The City of Niagara Falls is partnering with Ryerson University in an effort to bring postsecondary education to the city’s downtown. Ryerson has filed a proposal for a Niagara Falls/Ryerson Innovation Zone, according to Acting Manager of Public Affairs Johanna VanderMaas, which “will be an ‘incubation to acceleration’ hub for digital technologies linking Niagara region’s (small and medium-sized enterprises), startups and incubation services to the broader ecosystem of southern Ontario.” VanderMaas adds that “it is not a new satellite campus.” Introducing postsecondary education to the downtown has reportedly been a priority for Major Jim Diodati since his election in 2010, and the Niagara Falls Review reports that the city “will need to provide more information for the application to move forward.”
The Abernathy Award is given out each year to the city and university that best exemplify the mission of the ITGA: “strengthening town/gown ...
New field of dreams to increase recreational opportunities for Peterborough community. The Trent Sports Fields project is a cooperative project between the City of Peterborough and Trent University, with support from the Peterborough Baseball Association (PBA) and the Peterborough Recreational Baseball Association (PRBA).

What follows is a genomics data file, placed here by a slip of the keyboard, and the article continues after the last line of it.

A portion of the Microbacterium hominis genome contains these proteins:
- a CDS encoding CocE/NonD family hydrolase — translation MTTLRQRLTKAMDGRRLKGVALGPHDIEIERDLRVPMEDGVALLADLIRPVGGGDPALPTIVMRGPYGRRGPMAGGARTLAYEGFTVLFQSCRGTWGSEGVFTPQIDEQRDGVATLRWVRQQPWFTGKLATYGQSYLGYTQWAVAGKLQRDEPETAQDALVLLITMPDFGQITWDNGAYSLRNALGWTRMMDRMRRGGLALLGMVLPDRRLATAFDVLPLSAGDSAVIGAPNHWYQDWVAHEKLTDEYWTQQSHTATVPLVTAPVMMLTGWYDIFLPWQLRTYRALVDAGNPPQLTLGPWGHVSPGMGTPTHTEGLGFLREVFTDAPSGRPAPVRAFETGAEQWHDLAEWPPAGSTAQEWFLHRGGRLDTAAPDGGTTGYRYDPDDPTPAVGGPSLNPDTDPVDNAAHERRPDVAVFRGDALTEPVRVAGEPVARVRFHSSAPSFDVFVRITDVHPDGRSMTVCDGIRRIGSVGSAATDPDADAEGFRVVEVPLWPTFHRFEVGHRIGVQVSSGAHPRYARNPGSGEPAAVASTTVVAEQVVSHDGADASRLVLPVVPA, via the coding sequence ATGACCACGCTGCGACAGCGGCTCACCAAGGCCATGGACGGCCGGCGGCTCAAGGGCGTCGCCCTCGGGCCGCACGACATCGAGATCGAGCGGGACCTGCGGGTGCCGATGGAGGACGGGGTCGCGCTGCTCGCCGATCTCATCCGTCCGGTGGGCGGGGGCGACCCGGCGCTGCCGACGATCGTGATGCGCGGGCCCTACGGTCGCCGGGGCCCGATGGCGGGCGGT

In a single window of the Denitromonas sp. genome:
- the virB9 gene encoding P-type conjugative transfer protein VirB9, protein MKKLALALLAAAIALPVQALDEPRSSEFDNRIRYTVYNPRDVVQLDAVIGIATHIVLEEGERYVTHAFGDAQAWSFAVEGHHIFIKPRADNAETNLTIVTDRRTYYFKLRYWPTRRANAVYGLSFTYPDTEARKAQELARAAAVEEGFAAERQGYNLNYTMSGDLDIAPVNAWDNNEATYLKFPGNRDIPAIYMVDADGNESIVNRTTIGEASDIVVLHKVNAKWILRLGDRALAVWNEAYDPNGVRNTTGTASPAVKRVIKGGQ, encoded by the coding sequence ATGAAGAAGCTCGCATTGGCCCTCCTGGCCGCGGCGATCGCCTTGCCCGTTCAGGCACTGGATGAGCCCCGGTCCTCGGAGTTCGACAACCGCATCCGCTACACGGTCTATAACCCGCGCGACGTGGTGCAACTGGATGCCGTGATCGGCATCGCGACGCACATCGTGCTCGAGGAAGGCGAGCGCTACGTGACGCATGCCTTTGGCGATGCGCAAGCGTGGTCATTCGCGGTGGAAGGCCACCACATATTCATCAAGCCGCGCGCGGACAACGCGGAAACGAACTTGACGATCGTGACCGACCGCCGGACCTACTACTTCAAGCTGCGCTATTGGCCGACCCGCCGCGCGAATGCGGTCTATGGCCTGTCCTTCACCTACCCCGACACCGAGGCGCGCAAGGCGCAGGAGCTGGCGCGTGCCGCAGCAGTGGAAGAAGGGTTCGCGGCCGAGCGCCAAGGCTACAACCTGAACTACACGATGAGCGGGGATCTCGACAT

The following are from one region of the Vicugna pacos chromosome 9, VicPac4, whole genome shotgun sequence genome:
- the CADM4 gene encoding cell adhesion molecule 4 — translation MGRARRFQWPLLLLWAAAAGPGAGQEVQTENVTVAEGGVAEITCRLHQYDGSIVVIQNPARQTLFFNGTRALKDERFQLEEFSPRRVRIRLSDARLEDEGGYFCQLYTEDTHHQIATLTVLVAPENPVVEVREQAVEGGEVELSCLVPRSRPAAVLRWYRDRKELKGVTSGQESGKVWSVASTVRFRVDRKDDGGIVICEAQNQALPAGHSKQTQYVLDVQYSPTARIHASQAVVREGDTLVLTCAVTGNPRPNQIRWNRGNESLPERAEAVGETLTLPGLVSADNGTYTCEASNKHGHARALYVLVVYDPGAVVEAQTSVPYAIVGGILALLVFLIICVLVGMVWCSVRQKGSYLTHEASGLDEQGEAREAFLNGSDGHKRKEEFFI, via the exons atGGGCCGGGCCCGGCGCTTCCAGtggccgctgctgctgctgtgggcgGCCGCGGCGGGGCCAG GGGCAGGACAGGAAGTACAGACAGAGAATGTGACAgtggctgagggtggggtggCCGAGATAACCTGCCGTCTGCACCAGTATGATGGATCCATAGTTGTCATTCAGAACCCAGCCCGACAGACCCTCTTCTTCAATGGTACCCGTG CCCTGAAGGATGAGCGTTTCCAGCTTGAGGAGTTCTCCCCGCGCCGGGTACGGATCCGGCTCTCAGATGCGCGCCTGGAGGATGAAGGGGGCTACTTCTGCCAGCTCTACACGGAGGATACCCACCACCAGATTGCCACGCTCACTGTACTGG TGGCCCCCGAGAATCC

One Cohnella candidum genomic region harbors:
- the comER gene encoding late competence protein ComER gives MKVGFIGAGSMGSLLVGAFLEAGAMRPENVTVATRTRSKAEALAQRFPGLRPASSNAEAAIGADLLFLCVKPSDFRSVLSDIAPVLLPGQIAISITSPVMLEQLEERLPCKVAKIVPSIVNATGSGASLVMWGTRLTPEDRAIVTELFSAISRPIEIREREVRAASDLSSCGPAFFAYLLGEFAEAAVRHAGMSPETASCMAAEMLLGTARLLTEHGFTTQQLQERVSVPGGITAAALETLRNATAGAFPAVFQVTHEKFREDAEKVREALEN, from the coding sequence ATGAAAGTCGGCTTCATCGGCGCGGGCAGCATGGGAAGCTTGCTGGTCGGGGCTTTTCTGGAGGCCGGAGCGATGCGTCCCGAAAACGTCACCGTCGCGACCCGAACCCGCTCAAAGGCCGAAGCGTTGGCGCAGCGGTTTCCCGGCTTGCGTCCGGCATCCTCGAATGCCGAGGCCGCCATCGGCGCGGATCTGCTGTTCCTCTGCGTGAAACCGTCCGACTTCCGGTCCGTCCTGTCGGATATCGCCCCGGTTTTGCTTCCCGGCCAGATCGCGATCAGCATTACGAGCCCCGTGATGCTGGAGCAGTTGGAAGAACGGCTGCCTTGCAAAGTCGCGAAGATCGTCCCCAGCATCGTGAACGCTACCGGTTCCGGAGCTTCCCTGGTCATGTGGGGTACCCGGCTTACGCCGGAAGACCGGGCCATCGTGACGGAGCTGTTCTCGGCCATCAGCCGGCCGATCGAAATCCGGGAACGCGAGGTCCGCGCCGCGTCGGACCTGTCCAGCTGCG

Scholastic expansion doesn't necessarily extend to student residences, which creates a need in the rental market -- and thus an opportunity for investors.
Textbook Student Suites wants to build two, 26-storey towers at 256 Rideau St. and 211 Besserer St., to be joined by a three-storey podium, to create 275 units intended for students. There would also be a 529-square metre retail space on the ground floor.
The University of Ottawa Board of Governors has voted to try to “shift” the school’s investments in fossil fuel industries, but stopped short of full divestment as many campus activists had pushed it to do.
Postsecondary students in Nova Scotia are criticizing the provincial government for “missing the mark” on higher ed in its 2016-17 budget. With a reported surplus of $17 M, the budget is the first to be balanced since 2013.